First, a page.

Sunday, November 28, 2010

robert farrar capon | better watch out

The entire human race is profoundly and desperately religious. From the dim beginnings of our history right up to the present day, there is not a man, woman, or child of us who has ever been immune to the temptation to think that the relationship between God and humanity can be repaired from our side, by our efforts. Whether those efforts involve creedal correctness, cultic performances, or ethical achievements - or whether they amount to little more than crassly superstitious behavior - we are all, at some deep level, committed to them. If we are not convinced that God can be conned into being favorable to us by dint of our doctrinal orthodoxy, or chicken sacrifices, or the gritting of our moral teeth, we still have a hard time shaking the belief that stepping over sidewalk cracks, or hanging up the bath towel so the label won't show, will somehow render the Ruler of the Universe kindhearted, softheaded, or both.

But as the Epistle to the Hebrews pointed out long ago, all such behavior is bunk. The blood of bulls and goats cannot take away sins, nor can any other religious act do what it sets out to do. Either it is ineffective for its purpose, or the supposedly effective intellectual, spiritual, or moral uprightness it counts on to do the job is simply unavailable. . . .

How sad, then, when the church acts as if it is in the religion business rather than in the Gospel-proclaiming business. What a disservice, not only to itself but to a world perpetually sinking in the quagmire of religiosity, when it harps on creed, cult, and conduct as the touchstones of salvation. What a perversion of the truth that sets us free (John 8:32) when it takes the news that while we were yet sinners, Christ died for us (Romans 5:8), and turns it into a proclamation of God as just one more insufferable bookkeeper.

The Messiah whom Jesus' contemporaries expected - and likewise any and all of the messiahs the world has looked to ever since - are like nothing so much as religious versions of "Santa Claus is coming to town." The words of that dreadful Christmas song sum up perfectly the only kind of messianic behavior the human race, in its self-destructive folly, is prepared to accept: "He's making a list; he's checking it twice; he's going to find out who's naughty or nice" - and so on into the dark night of all the tests this naughty world can never pass.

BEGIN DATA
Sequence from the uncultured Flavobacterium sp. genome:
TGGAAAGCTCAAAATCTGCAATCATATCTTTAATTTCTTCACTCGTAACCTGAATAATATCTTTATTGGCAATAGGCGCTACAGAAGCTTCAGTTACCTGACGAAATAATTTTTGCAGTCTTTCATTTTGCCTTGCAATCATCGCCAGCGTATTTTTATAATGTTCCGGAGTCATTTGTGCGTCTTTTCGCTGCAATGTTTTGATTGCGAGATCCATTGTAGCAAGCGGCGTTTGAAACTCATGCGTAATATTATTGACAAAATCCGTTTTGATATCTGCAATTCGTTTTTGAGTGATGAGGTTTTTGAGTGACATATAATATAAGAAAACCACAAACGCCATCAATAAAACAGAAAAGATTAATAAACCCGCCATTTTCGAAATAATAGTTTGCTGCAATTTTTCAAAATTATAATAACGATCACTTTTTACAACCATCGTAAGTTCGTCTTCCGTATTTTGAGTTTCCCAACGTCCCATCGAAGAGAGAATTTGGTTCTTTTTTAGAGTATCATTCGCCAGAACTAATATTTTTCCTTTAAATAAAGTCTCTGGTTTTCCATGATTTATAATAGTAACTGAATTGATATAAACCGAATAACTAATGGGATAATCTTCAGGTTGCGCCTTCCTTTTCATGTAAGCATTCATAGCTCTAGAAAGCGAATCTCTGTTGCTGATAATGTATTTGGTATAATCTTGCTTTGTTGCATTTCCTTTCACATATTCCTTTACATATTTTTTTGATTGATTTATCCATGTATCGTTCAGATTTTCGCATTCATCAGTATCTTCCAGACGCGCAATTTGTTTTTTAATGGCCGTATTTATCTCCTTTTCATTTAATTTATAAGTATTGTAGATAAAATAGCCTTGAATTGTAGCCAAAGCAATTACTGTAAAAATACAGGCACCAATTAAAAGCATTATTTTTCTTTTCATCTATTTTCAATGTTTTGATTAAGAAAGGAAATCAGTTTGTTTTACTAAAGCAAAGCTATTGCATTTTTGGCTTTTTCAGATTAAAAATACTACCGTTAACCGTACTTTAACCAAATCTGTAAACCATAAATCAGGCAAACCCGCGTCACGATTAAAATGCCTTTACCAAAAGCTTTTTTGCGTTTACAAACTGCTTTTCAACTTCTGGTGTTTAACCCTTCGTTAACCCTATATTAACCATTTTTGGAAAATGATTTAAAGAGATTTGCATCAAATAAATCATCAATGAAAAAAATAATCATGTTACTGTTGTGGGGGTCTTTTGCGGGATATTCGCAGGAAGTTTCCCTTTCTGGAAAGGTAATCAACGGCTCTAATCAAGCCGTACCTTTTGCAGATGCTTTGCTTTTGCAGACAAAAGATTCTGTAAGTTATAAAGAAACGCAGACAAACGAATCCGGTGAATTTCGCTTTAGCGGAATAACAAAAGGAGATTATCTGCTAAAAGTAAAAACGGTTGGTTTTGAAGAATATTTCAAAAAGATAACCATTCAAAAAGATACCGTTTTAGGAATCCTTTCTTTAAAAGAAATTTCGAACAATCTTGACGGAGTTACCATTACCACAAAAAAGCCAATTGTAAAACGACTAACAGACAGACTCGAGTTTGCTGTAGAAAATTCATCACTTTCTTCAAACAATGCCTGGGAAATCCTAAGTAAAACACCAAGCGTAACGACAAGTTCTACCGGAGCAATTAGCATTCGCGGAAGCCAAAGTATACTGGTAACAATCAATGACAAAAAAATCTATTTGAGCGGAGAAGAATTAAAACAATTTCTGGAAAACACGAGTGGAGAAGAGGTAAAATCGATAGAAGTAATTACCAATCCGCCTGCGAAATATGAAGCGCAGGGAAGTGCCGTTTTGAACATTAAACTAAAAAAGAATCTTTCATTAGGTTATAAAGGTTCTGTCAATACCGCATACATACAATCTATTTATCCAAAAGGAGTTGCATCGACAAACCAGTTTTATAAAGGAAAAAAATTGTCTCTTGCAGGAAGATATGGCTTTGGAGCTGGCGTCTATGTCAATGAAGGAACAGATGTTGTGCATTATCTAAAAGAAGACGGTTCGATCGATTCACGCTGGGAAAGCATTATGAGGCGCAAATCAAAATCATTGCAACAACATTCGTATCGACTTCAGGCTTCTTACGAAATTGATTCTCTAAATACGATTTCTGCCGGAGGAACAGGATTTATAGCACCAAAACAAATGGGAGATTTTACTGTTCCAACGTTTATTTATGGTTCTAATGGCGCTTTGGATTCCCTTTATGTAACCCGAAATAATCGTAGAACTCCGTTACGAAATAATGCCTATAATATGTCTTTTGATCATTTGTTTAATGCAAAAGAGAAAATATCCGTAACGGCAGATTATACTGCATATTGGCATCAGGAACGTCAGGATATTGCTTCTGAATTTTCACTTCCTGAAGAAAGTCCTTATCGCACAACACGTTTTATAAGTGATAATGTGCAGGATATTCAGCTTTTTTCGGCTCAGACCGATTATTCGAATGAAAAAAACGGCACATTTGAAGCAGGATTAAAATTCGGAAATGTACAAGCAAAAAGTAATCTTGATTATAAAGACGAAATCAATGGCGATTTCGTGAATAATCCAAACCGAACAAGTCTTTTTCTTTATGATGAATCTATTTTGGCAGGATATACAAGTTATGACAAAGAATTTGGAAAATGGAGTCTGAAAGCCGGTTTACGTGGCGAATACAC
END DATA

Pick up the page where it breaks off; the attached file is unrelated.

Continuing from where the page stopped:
For my money, what Jesus senses clearly and for the first time in the coin in the fish's mouth (Matthew 17:24-27) is that he is not, thank God, Santa Claus. He will come to the world's sins with no lists to check, no tests to grade, no debts to collect, no scores to settle. He will wipe away the handwriting that was against us and nail it to his cross (Colossians 2:14). He will save, not some miniscule coterie of good little boys and girls with religious money in their piggy banks, but all the stone-broke,deadbeat, overextended children of this world whom he, as the Son of man - the Holy Child of God, the Ultimate Big Kid, if you please - will set free in the liberation of his death.

Robert Farrar Capon,
Kingdom, Grace Judgment: Paradox, Outrage, and Vindication in the Parables of Jesus

Saturday, November 27, 2010

stillwell | woodcuts

These images were created by Andrew Stillwell,
a Durham NC artist who uses a Photoshop process of "cutting" out of a black background
to create a woodcut effect.
He works from scratch, not from photographs.

Tuesday, November 16, 2010

zachary kanin | noah's ark

selected panels from 

Amazing Tales Of The Bible: Noah's Ark
by Zachary Kanin
The New Yorker, November 1, 2010

Sunday, November 07, 2010

beckett, blake | literary tattoos

Waiting For Godot | Samuel Beckett

Auguries of Innocence | William Blake

Two of fifteen literary tattoos

Tuesday, November 02, 2010

jeanne murray walker | staying power

In appreciation of Maxim Gorky at the International
Convention of Atheists. 1929

Like Gorky, I sometimes follow my doubts
outside and question the metal sky,
longing to have the fight settled, thinking
I can't go on like this, and finally I say

all right, it is improbable, all right, there
is no God. And then as if I'm focusing
a magnifying glass on dry leaves, God blazes up.
It's the attention, maybe, to what isn't

there that makes the notion flare like
a forest fire until I have to spend the afternoon
dragging the hose to put it out. Even
on an ordinary day when a friend calls,

tells me they've found melanoma,
complains that the hospital is cold, I say God.
God, I say as my heart turns inside out.
Pick up any language by the scruff of its neck,

wipe its face, set it down on the lawn,
and I bet it will toddle right into the godfire
again, which - though they say it doesn't
exist - can send you straight to the burn unit.

Oh, we have only so many words to think with.
Say God's not fire, say anything, say God's
a phone, maybe. You know you didn't order a phone,
but there it is. It rings. You don't know who it could be.

You don't want to talk, so you pull out
the plug. It rings. You smash it with a hammer
till it bleeds springs and coils and clobbered up
metal bits. It rings again. You pick it up

and a voice you love whispers hello.

by Jeanne Murray Walker
Originally published in Poetry